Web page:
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Encyclopedia > Purchasing power parity
PPP of GDP for the countries of the world (2003). The US is the base country, so it is 100. The highest index value, for Bermuda, is 154, so the same goods are 54% more expensive in Bermuda than the United States.
PPP of GDP for the countries of the world (2003). The US is the base country, so it is 100. The highest index value, for Bermuda, is 154, so the same goods are 54% more expensive in Bermuda than the United States.

The purchasing power parity (PPP) theory uses the long-term equilibrium exchange rate of two currencies to equalize their purchasing power. Developed by Gustav Cassel in 1920, it is based on the law of one price: the idea that, in an efficient market, identical goods must have only one price. Purchasing Power- the amount of value of a good/services compared to the amount paid. ... Karl Gustav Cassel (born October 20, 1866) was a Swedish economist and was Professor of Economics at the University of Stockholm, Sweden. ... The law of one price is an economic law stated as: In an efficient market all identical goods must have only one price. ...


A purchasing power parity exchange rate equalizes the purchasing power of different currencies in their home countries for a given basket of goods. It is often used to compare the standards of living between countries, rather than a per-capita gross domestic products comparison at market exchange rates. The best known and most used purchasing power parity exchange rate is the Geary-Khamis dollar, also referred to as the international dollar. For exchange rates, see here. ... The standard of living refers to the quality and quantity of goods and services available to people and the way these services and goods are distributed within a population. ... GDP is an acronym which can stand for more than one thing: (in economics) an abbreviation for Gross Domestic Product. ... The Geary-Khamis dollar, also known as the international dollar is a sophisticated aggregation method for calculating economic comparisons between countries. ... The international dollar is a hypothetical unit of currency that has the same purchasing power that the U.S. dollar has in the United States at a given point in time. ...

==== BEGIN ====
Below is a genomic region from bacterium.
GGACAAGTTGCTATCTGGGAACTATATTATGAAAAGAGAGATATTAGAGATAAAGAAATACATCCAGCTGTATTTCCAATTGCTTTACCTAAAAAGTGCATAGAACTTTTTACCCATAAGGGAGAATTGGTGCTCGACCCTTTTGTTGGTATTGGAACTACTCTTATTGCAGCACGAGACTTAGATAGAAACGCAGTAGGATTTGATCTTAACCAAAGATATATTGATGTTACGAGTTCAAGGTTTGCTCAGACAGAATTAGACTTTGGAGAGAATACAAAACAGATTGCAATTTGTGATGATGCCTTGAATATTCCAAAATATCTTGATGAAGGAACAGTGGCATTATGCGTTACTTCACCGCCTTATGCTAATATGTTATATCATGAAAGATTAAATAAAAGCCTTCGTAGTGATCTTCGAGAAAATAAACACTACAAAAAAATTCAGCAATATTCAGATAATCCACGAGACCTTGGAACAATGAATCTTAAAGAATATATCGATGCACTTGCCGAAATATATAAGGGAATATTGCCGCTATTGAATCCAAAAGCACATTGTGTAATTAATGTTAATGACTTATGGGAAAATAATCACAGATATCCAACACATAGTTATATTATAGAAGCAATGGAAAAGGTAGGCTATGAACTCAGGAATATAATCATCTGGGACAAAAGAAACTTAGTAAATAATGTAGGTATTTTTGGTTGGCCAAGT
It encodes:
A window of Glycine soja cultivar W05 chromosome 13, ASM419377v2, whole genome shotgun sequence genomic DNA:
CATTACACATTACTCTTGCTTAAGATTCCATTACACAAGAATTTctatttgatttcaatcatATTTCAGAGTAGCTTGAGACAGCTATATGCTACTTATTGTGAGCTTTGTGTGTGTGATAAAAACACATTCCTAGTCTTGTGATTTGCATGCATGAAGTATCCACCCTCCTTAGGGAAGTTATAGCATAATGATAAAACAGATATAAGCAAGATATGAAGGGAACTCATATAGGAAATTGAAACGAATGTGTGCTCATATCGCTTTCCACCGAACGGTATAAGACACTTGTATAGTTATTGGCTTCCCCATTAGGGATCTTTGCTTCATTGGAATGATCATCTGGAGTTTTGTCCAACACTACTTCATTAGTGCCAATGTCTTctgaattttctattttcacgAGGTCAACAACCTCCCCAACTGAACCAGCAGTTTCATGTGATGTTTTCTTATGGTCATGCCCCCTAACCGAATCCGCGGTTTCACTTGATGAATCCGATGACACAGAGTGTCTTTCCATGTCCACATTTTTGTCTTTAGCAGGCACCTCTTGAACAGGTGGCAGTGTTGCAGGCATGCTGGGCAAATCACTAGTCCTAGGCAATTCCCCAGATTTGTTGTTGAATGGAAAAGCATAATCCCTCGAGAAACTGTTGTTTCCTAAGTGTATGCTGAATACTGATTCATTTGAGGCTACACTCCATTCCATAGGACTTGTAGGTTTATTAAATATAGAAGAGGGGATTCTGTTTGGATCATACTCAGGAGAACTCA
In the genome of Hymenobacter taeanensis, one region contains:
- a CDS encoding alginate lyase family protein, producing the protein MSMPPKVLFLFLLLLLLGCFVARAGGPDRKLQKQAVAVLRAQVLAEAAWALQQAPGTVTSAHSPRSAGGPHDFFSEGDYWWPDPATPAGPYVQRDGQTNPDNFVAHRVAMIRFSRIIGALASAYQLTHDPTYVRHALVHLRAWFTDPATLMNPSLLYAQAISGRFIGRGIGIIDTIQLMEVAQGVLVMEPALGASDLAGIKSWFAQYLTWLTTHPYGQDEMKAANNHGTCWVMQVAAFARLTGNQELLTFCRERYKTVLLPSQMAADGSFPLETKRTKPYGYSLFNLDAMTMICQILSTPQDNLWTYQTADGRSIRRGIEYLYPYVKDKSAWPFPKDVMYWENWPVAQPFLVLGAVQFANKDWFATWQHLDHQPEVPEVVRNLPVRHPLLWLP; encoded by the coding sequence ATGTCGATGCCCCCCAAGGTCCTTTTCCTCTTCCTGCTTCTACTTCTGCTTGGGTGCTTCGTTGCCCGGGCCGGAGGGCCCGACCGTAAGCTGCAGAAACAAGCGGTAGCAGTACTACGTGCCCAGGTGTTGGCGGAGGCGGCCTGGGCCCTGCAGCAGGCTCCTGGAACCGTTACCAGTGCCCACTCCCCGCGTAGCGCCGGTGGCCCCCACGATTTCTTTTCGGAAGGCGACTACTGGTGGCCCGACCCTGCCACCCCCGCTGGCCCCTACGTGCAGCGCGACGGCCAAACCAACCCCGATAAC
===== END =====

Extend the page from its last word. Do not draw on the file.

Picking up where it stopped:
Market exchange rates tend to fluctuate much more wildly than PPP exchange rates (the "Real Exchange Rate"). Aside from this volatility, consistent deviations of the market and PPP exchange rates are observed, for example (market exchange rate) prices of non-traded goods and services are usually lower where incomes are lower. (A U.S. dollar exchanged and spent in India will buy more haircuts than a dollar spent in the United States). PPP takes into account this lower cost of living and adjusts for it as though all income was spent locally. In other words, PPP is the amount of a certain basket of basic goods which can be bought in the given country with the money it produces. In finance, the exchange rate (also known as the foreign-exchange rate, forex rate or FX rate) between two currencies specifies how much one currency is worth in terms of the other. ... The Penn effect is the economic finding that real income ratios between high and low income countries are systematically exaggerated by GDP conversion at market exchange rates. ... USD redirects here. ...


There can be marked differences between PPP and market exchange rates. [1] For example, the World Bank's World Development Indicators 2005 estimated that in 2003, one United States dollar was equivalent to about 1.8 Chinese yuan by purchasing power parity [2] — much different than the nominal exchange rate that put one dollar equal to 7.6 yuan. This discrepancy has large implications; for instance, GDP per capita in the People's Republic of China is about US$1,800 while on a PPP basis it is about US$7,204. This is frequently used to assert that China is the world's second-largest economy, but such a calculation would only be valid under the PPP theory. At the other extreme, Japan's nominal GDP per capita is around US$37,600, but its PPP figure is only US$30,615. The World Bank logo The World Bank (the Bank) is a part of the World Bank Group (WBG), is a bank that makes loans to developing countries for development programs with the stated goal of reducing poverty. ... USD redirects here. ... CNY and RMB redirect here. ... Map of countries by GDP (nominal) per capita for the year 2006. ... USD redirects here. ...

Contents

Explanation